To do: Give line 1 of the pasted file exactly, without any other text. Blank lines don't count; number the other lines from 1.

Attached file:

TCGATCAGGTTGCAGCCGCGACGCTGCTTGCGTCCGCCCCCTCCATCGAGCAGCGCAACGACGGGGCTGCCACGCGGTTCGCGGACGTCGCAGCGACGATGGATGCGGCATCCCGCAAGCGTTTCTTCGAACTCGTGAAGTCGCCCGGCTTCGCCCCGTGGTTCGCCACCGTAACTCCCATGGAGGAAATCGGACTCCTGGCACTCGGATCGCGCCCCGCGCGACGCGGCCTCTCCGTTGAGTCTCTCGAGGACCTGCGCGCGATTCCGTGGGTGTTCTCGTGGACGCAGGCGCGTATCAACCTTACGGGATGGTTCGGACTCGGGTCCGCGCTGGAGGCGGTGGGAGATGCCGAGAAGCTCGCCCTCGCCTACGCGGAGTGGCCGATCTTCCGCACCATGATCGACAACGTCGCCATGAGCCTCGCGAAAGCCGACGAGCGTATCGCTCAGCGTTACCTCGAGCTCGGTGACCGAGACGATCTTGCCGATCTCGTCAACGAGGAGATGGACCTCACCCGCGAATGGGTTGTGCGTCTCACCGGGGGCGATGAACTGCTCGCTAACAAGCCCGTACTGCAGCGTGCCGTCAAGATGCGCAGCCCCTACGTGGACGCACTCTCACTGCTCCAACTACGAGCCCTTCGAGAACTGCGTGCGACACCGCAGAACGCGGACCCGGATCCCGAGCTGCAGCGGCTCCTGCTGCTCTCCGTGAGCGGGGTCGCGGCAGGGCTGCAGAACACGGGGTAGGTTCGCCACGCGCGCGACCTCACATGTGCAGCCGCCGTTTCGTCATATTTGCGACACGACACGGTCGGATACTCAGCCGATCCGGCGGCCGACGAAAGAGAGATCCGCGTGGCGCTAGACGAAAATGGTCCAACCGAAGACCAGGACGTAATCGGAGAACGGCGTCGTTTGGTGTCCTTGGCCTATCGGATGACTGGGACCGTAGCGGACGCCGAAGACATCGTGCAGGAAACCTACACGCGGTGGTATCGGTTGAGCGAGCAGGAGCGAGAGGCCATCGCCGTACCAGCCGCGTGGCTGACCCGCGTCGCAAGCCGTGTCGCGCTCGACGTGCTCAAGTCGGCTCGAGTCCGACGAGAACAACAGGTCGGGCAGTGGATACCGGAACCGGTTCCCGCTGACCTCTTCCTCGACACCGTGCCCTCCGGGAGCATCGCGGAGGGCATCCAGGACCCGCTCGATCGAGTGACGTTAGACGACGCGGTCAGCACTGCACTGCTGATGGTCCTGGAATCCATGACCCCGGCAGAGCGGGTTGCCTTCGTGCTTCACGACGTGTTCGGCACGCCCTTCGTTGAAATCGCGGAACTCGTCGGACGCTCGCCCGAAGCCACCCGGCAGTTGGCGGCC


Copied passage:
TCGATCAGGTTGCAGCCGCGACGCTGCTTGCGTCCGCCCCCTCCATCGAGCAGCGCAACGACGGGGCTGCCACGCGGTTCGCGGACGTCGCAGCGACGATGGATGCGGCATCCCGCAAGCGTTTCTTCGAACTCGTGAAGTCGCCCGGCTTCGCCCCGTGGTTCGCCACCGTAACTCCCATGGAGGAAATCGGACTCCTGGCACTCGGATCGCGCCCCGCGCGACGCGGCCTCTCCGTTGAGTCTCTCGAGGACCTGCGCGCGATTCCGTGGGTGTTCTCGTGGACGCAGGCGCGTATCAACCTTACGGGATGGTTCGGACTCGGGTCCGCGCTGGAGGCGGTGGGAGATGCCGAGAAGCTCGCCCTCGCCTACGCGGAGTGGCCGATCTTCCGCACCATGATCGACAACGTCGCCATGAGCCTCGCGAAAGCCGACGAGCGTATCGCTCAGCGTTACCTCGAGCTCGGTGACCGAGACGATCTTGCCGATCTCGTCAACGAGGAGATGGACCTCACCCGCGAATGGGTTGTGCGTCTCACCGGGGGCGATGAACTGCTCGCTAACAAGCCCGTACTGCAGCGTGCCGTCAAGATGCGCAGCCCCTACGTGGACGCACTCTCACTGCTCCAACTACGAGCCCTTCGAGAACTGCGTGCGACACCGCAGAACGCGGACCCGGATCCCGAGCTGCAGCGGCTCCTGCTGCTCTCCGTGAGCGGGGTCGCGGCAGGGCTGCAGAACACGGGGTAGGTTCGCCACGCGCGCGACCTCACATGTGCAGCCGCCGTTTCGTCATATTTGCGACACGACACGGTCGGATACTCAGCCGATCCGGCGGCCGACGAAAGAGAGATCCGCGTGGCGCTAGACGAAAATGGTCCAACCGAAGACCAGGACGTAATCGGAGAACGGCGTCGTTTGGTGTCCTTGGCCTATCGGATGACTGGGACCGTAGCGGACGCCGAAGACATCGTGCAGGAAACCTACACGCGGTGGTATCGGTTGAGCGAGCAGGAGCGAGAGGCCATCGCCGTACCAGCCGCGTGGCTGACCCGCGTCGCAAGCCGTGTCGCGCTCGACGTGCTCAAGTCGGCTCGAGTCCGACGAGAACAACAGGTCGGGCAGTGGATACCGGAACCGGTTCCCGCTGACCTCTTCCTCGACACCGTGCCCTCCGGGAGCATCGCGGAGGGCATCCAGGACCCGCTCGATCGAGTGACGTTAGACGACGCGGTCAGCACTGCACTGCTGATGGTCCTGGAATCCATGACCCCGGCAGAGCGGGTTGCCTTCGTGCTTCACGACGTGTTCGGCACGCCCTTCGTTGAAATCGCGGAACTCGTCGGACGCTCGCCCGAAGCCACCCGGCAGTTGGCGGCC